By Samit D. Soni, MD
Urologist, Memorial Hermann Memorial City Medical Center, Houston, Texas
In my recent move to a new position at a different hospital, I knew I was leaving behind some surgical tools I had spent 4 years using and teaching to residents and fellows. It can be unsettling to start using different tools – we’re all creatures of habit – but this was not a deal breaker for me because I knew that over time I could convince my new hospital that the benefits of the newer technologies make them a wise purchase.
If you are starting somewhere new or planning a move and you want to have certain technologies in your new facility, you can often make a strong case if you truly understand the clinical benefits to the patient and the economic benefits for the hospital. Here are three tips from my experience:
1. Be assertive. Early in my moving process, I decided it was best to be assertive with my “needs” and “wants” in order to perform my job well earlier in the process, rather than asking after several years of using the existing equipment. Make your case while you have their attention as a newer surgeon. Bear in mind you were hired for your skill set and up-to-date knowledge of the latest techniques and technologies. Every hospital has capital earmarked for certain expenditures, and if your service is not vocal about getting technology that will benefit patients and the hospital, then you could miss your opportunity.
Although the older equipment may have gotten the job done for the past 20 years, the economics of healthcare today rely heavily on efficiency and safety. However, it is also important to have a clear understanding between your “needs” and “wants” when deciding which pieces of technology to target first.
2. Lay out the clinical benefits. Hospitals are built to serve the community through the knowledge and skills of their medical staff. If you believe a piece of equipment will significantly improve patient care, then clearly outline the clinical benefits to your new facility. In my situation as a urologist, I believed that a new Holmium laser (Lumenis Pulse 120H with Moses Technology) would significantly improve OR efficiency and surgical outcomes. I reviewed the current literature with the hospital administration and OR staff and explained the clinical benefits of investing in such a technology. We could dust kidney stones more effectively, thus improving stone-free rates with reduced anesthesia time, particularly for large stones. Furthermore, the Moses technology reduces retropulsion of distal ureteral stones, and may therefore reduce scope trauma (and need for ureteral stenting).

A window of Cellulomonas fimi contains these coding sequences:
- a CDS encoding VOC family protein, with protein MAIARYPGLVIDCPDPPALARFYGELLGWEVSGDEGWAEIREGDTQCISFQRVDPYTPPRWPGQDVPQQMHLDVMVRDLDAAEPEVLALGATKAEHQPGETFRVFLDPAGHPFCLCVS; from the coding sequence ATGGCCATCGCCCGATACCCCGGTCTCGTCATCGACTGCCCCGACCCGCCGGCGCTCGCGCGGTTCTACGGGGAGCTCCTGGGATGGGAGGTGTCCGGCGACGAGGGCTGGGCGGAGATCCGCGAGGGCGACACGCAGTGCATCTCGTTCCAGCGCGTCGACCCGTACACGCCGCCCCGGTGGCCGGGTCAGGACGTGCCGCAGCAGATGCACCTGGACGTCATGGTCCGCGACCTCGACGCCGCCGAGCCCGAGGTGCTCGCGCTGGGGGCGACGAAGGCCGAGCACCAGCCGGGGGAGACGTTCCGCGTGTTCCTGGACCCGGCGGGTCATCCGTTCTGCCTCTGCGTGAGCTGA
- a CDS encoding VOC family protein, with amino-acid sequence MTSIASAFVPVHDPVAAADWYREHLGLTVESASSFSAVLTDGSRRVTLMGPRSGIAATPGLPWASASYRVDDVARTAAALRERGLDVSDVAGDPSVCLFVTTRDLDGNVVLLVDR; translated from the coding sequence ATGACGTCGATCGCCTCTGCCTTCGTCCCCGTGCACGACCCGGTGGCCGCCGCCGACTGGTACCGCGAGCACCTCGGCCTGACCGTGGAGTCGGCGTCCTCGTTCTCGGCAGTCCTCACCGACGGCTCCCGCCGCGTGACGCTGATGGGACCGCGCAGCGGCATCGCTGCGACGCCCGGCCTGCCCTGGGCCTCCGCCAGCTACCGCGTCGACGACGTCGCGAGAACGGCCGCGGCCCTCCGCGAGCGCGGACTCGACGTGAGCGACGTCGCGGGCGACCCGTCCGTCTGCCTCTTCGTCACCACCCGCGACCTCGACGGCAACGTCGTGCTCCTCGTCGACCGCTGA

3. Make the economic case. Any new piece of technology needs to have economic benefits to make it palatable for a hospital or surgery center. Perhaps the argument could be a reduction in operating room times, or the technology would facilitate usage of fewer unreimbursed disposables and equipment. In the case of the Moses technology, reduced retropulsion when fragmenting distal ureteral stones may help avoid opening a flexible ureteroscope to chase it up the ureter or kidney.
Furthermore, most hospitals strive to remain at the forefront in their treatment offerings in the modern ultra-competitive healthcare landscape. For my part, I researched and outlined the technologies available at other local and regional hospitals and showed how such a new technology could set my hospital apart from the competition. Access to new gadgets also can be a boon for hospitals interested in recruiting and keeping their talented surgeons.
Taken together, these arguments for hospital investment in new surgical technology are very strong, and they can work very effectively when used in an organized and convincing manner. Don’t hesitate to make the same kind of case as I did to get the surgical technology your patients deserve.
The Value of Contributing to Purchasing Decisions
By Mai-Linh Vu, MD
Gynecologic Surgeon, Obstetrician
Complete Women Care, Long Beach, California
In my post-fellowship job search, the facilities’ technology and equipment carried a lot of weight. I had trained with exceptional leaders in my field, and I wanted to utilize the same surgical platforms I had used in my fellowship training, particularly the latest standard in advanced laparoscopic and robotic laser excision of endometriosis.
Although many facilities are, understandably, not yet using the most advanced medical equipment, I found that many are receptive to conversations around future purchases. Those practices are the ones I targeted in my search. It was insightful to have an open dialog with their purchasing departments to understand how much and how frequently they invest in new surgical equipment. I appreciated the practices that sought my input on not only the tools I prefer to use, but also why I had a preference for them. It demonstrated an environment of collaboration and growth.
It was clear that many forward-thinking practices want to advance their capabilities. I found it refreshing when practices sought insight on the newest technologies from incoming physicians who were trained with the latest tools. I’m grateful that includes the practice I joined. One of the reasons I was hired was my background in advanced minimally invasive gynecologic surgery, including the use of the CO2 laser (Lumenis UltraPulse DUO with FiberLase). Now I look forward to helping advance the technology we need to further build that aspect of the practice.
The content presented on this page is provided for informational and/or educational purposes. This material represents the views and opinions of its authors and should not be construed as representing or reflecting the official position, views or opinions of the Society of Laparoendoscopic Surgeons. The authors of the work are solely responsible for its content.